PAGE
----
Tonight is part 1 of a PBS American Masters documentary on Woody Allen that spans his life and work since infancy. Short of offering analysis or judgment, the documentary presents the significant chronological details of his life, outlining the progression of his career and his evolution as an artist. It’s flawed of course, like everything, but a fascinating glimpse into his history, personality and talent. Love him or hate him, Woody Allen has made an indelible imprint on the culture. And his legacy bespeaks a well known conflict: that of the incongruity between man and artist.
He is the subject of this week’s cover story:
Early on, in a new documentary about Woody Allen, the cultural icon sits in the back seat of his chauffer-driven car, pondering his mortality. He tells a story of a formative near-death experience that occurred when he was a small child in his crib: His mother was at work when his nanny told him, and then demonstrated, that if she wanted to, she could smother him. For a few seconds, she wrapped a blanket around his face.
More than seven decades later (Allen turns 76 on Dec. 1), Allen still wonders aloud how close he came to the bitter end on that bizarre day. Had that nanny made good on her threat, a stony Allen deadpans: “The world would be poorer a number of great one-liners.”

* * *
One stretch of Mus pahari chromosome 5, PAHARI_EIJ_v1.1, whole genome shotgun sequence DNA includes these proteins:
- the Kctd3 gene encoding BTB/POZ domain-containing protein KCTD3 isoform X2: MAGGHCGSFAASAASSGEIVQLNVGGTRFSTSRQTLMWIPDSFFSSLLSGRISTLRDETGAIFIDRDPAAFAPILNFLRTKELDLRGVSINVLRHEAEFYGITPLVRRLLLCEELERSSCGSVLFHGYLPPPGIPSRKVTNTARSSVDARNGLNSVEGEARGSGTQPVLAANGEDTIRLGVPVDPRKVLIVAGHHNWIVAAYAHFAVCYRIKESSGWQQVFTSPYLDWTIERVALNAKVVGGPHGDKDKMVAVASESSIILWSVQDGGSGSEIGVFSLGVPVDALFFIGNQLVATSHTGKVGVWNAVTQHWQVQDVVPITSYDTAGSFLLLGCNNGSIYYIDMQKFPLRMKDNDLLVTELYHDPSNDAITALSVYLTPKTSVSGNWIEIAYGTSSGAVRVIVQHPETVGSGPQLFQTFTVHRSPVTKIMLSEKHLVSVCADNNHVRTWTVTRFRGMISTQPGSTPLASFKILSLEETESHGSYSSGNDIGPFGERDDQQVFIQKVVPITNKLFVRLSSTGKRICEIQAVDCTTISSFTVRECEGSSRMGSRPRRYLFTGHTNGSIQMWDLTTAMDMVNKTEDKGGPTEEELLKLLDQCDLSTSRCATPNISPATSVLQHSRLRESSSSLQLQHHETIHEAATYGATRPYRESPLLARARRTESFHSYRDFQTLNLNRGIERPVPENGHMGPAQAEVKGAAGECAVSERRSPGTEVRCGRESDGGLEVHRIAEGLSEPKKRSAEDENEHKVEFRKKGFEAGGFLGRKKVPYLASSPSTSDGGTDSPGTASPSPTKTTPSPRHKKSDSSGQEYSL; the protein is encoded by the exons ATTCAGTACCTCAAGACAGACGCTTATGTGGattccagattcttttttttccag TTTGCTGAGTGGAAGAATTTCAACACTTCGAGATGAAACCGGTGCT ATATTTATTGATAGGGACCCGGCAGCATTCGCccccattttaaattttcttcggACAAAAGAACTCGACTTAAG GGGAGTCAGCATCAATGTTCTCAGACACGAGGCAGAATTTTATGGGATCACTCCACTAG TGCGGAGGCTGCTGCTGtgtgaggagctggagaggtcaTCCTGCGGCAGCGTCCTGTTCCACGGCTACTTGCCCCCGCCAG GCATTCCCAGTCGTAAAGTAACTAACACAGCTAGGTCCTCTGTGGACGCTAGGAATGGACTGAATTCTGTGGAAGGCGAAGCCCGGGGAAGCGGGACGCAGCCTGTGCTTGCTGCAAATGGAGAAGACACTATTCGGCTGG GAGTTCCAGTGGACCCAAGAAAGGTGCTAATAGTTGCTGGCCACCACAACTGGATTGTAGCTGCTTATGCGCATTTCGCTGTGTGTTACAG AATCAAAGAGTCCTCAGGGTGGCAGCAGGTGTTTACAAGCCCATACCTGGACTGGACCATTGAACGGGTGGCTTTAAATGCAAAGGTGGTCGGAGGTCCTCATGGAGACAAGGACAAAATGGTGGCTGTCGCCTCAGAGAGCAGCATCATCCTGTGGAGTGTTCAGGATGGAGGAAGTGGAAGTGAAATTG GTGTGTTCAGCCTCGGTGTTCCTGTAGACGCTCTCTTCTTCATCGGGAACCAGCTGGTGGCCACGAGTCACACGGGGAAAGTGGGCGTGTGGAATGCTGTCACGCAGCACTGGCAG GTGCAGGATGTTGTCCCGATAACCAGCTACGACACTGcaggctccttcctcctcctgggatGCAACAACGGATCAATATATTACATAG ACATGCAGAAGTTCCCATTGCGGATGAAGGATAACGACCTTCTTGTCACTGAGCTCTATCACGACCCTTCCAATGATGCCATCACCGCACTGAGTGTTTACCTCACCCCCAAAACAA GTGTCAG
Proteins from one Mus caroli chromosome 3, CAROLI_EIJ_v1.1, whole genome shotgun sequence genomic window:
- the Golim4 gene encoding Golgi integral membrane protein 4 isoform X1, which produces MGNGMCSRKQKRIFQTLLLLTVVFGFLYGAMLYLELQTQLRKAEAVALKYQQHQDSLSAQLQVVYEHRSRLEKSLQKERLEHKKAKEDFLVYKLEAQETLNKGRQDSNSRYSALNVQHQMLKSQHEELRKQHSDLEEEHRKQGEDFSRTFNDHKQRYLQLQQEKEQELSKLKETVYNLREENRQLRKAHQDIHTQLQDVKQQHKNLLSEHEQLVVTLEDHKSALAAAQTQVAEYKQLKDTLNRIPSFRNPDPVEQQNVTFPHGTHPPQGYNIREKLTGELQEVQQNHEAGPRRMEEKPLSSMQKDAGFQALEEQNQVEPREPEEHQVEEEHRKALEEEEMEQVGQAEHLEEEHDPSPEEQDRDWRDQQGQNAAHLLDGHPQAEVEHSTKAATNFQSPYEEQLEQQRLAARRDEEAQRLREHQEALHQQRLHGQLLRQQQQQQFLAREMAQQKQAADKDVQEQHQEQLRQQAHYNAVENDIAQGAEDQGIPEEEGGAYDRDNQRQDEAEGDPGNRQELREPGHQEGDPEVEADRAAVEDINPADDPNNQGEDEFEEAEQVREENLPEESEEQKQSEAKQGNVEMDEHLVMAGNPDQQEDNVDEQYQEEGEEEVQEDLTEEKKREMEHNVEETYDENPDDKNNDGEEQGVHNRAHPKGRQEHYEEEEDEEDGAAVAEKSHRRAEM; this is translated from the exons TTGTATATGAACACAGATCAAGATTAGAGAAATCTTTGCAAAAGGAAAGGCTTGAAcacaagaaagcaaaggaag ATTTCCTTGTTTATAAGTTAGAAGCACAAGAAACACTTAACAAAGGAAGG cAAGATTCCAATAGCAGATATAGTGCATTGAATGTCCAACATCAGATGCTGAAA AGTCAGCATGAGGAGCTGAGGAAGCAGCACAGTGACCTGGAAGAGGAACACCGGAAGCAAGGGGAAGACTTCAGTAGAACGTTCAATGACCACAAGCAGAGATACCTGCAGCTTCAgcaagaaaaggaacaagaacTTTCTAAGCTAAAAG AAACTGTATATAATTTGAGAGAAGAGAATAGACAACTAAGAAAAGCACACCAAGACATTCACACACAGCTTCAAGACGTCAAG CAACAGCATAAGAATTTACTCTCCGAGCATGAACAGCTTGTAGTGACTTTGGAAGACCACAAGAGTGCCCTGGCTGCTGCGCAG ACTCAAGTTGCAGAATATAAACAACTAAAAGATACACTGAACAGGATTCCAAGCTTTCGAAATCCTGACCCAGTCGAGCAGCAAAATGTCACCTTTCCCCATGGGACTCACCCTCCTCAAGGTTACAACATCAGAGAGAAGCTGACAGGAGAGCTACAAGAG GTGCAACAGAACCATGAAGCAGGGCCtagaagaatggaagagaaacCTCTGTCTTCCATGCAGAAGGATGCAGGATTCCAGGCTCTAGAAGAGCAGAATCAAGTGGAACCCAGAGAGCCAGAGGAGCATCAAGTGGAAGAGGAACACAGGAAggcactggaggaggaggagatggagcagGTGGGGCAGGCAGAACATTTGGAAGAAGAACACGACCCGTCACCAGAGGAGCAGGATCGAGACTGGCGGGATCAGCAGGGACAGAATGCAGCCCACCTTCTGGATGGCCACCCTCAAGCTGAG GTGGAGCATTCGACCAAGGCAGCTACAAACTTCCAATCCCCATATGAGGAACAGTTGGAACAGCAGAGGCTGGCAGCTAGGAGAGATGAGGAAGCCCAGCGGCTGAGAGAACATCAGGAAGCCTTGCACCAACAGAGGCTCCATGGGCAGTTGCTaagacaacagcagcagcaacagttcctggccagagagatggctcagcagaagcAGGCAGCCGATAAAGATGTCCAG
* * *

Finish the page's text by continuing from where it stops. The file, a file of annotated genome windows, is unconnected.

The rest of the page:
In the three-hour-plus documentary of his life, which airs in two parts as part of PBS’ American Masters series beginning Nov. 20, those words are the closest Allen comes to acknowledging his own legend.
“So much of what’s filtered out about me over the years has been completely mythological,” he tells the camera.
His mystique has proven gripping for Allen’s legions of fans, who have faithfully followed his zigzagging mind through a prolific film career that has been variously comic, wacky, poignant, dark, charmingly romantic and almost ludicrously intelligent — all of which is on display in this biographical film. Nor does Allen’s neurotic self-effacement hold sway with the documentary’s producer, Robert Weide, best-known for his five-year stint as an executive producer and principal director of HBO’s “Curb Your Enthusiasm.”
“The big thing with Woody was getting over the hump of him agreeing to do this in the first place,” Weide said during a phone interview. “That hesitation was about him feeling that he wasn’t an interesting subject — that’s how out of touch he is.”
The film frequently acknowledges, through Allen’s friends and colleagues, that he is one strange genius.
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